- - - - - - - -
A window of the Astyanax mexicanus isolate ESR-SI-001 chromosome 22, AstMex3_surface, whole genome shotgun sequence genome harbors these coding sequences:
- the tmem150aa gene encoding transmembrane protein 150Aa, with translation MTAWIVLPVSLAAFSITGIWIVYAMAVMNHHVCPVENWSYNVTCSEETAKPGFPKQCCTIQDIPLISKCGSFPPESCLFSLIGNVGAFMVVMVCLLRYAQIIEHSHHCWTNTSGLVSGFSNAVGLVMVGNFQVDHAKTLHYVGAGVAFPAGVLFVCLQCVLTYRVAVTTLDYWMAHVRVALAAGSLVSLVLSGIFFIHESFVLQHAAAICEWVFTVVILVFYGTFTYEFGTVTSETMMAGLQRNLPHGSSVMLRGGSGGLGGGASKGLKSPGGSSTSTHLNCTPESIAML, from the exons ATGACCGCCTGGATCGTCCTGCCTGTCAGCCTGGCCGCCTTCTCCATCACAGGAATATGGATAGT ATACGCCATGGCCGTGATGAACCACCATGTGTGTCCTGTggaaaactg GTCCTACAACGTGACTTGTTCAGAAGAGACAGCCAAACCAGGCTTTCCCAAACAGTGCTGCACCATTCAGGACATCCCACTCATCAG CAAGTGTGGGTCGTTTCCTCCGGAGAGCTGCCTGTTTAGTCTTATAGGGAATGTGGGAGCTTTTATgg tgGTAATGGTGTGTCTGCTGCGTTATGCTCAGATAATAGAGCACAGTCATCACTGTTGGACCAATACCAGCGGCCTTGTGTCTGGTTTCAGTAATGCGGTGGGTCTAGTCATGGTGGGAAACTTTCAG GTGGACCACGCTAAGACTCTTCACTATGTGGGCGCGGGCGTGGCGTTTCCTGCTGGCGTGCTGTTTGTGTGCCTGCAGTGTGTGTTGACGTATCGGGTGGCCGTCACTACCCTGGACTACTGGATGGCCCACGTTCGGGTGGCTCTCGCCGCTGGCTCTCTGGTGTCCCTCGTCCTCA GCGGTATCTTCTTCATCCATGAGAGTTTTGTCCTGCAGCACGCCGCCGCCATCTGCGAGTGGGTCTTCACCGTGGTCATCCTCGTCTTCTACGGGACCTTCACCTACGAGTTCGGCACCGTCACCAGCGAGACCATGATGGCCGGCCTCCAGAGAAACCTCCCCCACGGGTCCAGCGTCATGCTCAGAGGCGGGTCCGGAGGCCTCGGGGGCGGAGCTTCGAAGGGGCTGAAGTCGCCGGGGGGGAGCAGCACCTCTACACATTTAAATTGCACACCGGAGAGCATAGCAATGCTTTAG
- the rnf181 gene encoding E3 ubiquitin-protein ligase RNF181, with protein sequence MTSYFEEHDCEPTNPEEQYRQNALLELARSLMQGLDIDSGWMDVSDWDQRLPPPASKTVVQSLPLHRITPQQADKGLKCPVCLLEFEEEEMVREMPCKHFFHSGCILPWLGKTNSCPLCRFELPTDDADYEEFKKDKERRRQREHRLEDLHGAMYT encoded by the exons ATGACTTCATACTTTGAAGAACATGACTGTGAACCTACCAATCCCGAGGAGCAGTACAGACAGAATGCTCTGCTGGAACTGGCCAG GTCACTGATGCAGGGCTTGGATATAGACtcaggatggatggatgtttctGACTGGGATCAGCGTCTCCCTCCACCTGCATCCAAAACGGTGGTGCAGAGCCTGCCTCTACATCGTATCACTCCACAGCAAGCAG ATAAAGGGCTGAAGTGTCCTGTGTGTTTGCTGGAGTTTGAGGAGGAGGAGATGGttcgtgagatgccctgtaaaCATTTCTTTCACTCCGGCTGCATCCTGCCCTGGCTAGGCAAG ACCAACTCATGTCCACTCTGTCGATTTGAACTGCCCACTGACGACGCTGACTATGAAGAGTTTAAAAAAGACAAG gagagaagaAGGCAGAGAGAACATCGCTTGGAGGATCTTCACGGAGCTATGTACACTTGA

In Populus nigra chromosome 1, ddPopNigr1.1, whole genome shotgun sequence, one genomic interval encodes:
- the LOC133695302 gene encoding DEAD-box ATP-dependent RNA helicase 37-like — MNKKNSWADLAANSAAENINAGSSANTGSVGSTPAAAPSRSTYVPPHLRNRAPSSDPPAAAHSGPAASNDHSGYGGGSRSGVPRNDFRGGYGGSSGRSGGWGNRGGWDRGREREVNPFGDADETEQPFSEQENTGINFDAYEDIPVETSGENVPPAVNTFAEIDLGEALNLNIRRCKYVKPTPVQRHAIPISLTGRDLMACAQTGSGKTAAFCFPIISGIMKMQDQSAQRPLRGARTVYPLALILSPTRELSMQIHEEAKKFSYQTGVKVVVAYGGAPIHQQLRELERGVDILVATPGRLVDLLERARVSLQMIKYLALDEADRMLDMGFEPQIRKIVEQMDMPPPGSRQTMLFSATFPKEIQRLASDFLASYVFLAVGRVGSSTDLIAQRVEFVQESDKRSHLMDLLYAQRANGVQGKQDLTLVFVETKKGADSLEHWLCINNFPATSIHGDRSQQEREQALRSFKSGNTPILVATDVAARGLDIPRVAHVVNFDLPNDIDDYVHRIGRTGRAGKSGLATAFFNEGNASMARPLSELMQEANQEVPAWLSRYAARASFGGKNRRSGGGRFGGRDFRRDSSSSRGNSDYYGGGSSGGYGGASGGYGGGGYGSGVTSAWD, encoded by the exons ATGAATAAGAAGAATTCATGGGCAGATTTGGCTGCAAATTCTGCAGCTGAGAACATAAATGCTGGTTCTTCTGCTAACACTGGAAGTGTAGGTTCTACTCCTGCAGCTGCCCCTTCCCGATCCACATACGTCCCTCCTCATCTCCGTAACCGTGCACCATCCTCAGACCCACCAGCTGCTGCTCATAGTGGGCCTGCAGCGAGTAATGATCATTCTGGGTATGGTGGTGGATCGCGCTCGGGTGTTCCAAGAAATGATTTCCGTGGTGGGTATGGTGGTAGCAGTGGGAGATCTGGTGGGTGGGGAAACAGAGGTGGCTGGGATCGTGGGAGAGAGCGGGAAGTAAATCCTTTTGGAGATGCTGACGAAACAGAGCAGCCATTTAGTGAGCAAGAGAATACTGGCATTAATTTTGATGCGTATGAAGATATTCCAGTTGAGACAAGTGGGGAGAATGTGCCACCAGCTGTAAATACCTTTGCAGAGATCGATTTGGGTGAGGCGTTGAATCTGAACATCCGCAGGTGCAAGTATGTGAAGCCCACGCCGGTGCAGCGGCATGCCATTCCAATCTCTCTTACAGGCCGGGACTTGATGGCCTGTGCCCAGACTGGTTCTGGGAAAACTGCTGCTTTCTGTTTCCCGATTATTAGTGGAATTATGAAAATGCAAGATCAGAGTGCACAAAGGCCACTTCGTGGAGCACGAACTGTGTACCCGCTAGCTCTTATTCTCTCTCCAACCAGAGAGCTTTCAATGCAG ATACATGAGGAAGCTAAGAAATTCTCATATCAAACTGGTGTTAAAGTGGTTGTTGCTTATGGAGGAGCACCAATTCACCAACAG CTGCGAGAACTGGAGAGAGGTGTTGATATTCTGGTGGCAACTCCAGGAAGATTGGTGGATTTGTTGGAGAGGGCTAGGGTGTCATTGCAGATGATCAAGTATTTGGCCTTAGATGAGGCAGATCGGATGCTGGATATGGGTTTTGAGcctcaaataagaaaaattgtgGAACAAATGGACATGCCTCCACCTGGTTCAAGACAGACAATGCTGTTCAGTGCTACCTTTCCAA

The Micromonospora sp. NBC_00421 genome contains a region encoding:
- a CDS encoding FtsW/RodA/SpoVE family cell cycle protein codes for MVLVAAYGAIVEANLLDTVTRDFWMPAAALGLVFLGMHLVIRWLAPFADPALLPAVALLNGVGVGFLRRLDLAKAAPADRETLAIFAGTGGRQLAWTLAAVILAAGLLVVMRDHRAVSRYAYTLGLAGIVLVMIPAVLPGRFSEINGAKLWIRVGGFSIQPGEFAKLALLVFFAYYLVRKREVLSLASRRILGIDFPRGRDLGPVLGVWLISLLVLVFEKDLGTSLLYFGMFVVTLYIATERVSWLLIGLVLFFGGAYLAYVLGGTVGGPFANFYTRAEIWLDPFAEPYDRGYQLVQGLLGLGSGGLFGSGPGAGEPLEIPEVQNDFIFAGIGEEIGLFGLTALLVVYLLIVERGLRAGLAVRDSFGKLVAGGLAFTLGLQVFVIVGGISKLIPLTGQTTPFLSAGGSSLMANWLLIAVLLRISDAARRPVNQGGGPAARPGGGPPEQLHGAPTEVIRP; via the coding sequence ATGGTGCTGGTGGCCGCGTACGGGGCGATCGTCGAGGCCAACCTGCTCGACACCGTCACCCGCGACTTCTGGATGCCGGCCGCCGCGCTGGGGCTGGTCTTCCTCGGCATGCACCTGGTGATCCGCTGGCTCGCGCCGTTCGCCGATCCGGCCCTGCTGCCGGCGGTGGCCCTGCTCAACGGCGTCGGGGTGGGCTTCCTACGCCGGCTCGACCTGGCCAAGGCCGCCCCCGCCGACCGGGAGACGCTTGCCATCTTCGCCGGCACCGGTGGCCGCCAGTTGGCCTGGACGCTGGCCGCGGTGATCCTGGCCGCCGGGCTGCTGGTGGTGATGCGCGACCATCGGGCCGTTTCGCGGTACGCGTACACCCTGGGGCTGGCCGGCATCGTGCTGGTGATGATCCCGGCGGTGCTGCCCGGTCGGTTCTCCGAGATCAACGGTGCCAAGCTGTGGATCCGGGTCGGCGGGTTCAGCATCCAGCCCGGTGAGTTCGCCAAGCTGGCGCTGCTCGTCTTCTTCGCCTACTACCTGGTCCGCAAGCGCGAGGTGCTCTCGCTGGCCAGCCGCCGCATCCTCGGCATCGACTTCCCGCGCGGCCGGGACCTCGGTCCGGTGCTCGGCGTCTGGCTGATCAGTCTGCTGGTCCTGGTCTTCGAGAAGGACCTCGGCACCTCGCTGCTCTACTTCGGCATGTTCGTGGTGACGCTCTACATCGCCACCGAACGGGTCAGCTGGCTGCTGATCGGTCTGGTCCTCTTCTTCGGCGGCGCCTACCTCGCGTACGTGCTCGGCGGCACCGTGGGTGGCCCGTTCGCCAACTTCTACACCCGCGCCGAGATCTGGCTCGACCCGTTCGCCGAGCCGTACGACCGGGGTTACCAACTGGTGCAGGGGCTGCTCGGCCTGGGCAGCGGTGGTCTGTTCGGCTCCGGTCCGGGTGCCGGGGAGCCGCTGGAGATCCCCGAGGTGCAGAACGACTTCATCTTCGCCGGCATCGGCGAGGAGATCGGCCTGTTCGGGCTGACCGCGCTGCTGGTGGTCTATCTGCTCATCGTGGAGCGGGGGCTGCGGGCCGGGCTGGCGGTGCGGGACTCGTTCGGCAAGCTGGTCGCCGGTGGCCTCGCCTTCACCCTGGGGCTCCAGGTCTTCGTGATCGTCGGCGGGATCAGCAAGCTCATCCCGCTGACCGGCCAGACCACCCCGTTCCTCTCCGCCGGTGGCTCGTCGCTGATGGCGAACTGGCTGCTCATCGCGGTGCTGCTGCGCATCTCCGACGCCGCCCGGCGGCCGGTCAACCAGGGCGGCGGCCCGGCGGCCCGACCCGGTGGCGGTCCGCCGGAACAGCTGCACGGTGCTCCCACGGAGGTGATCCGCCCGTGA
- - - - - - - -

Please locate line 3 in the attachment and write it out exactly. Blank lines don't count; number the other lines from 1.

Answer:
- the rnf181 gene encoding E3 ubiquitin-protein ligase RNF181, with protein sequence MTSYFEEHDCEPTNPEEQYRQNALLELARSLMQGLDIDSGWMDVSDWDQRLPPPASKTVVQSLPLHRITPQQADKGLKCPVCLLEFEEEEMVREMPCKHFFHSGCILPWLGKTNSCPLCRFELPTDDADYEEFKKDKERRRQREHRLEDLHGAMYT encoded by the exons ATGACTTCATACTTTGAAGAACATGACTGTGAACCTACCAATCCCGAGGAGCAGTACAGACAGAATGCTCTGCTGGAACTGGCCAG GTCACTGATGCAGGGCTTGGATATAGACtcaggatggatggatgtttctGACTGGGATCAGCGTCTCCCTCCACCTGCATCCAAAACGGTGGTGCAGAGCCTGCCTCTACATCGTATCACTCCACAGCAAGCAG ATAAAGGGCTGAAGTGTCCTGTGTGTTTGCTGGAGTTTGAGGAGGAGGAGATGGttcgtgagatgccctgtaaaCATTTCTTTCACTCCGGCTGCATCCTGCCCTGGCTAGGCAAG ACCAACTCATGTCCACTCTGTCGATTTGAACTGCCCACTGACGACGCTGACTATGAAGAGTTTAAAAAAGACAAG gagagaagaAGGCAGAGAGAACATCGCTTGGAGGATCTTCACGGAGCTATGTACACTTGA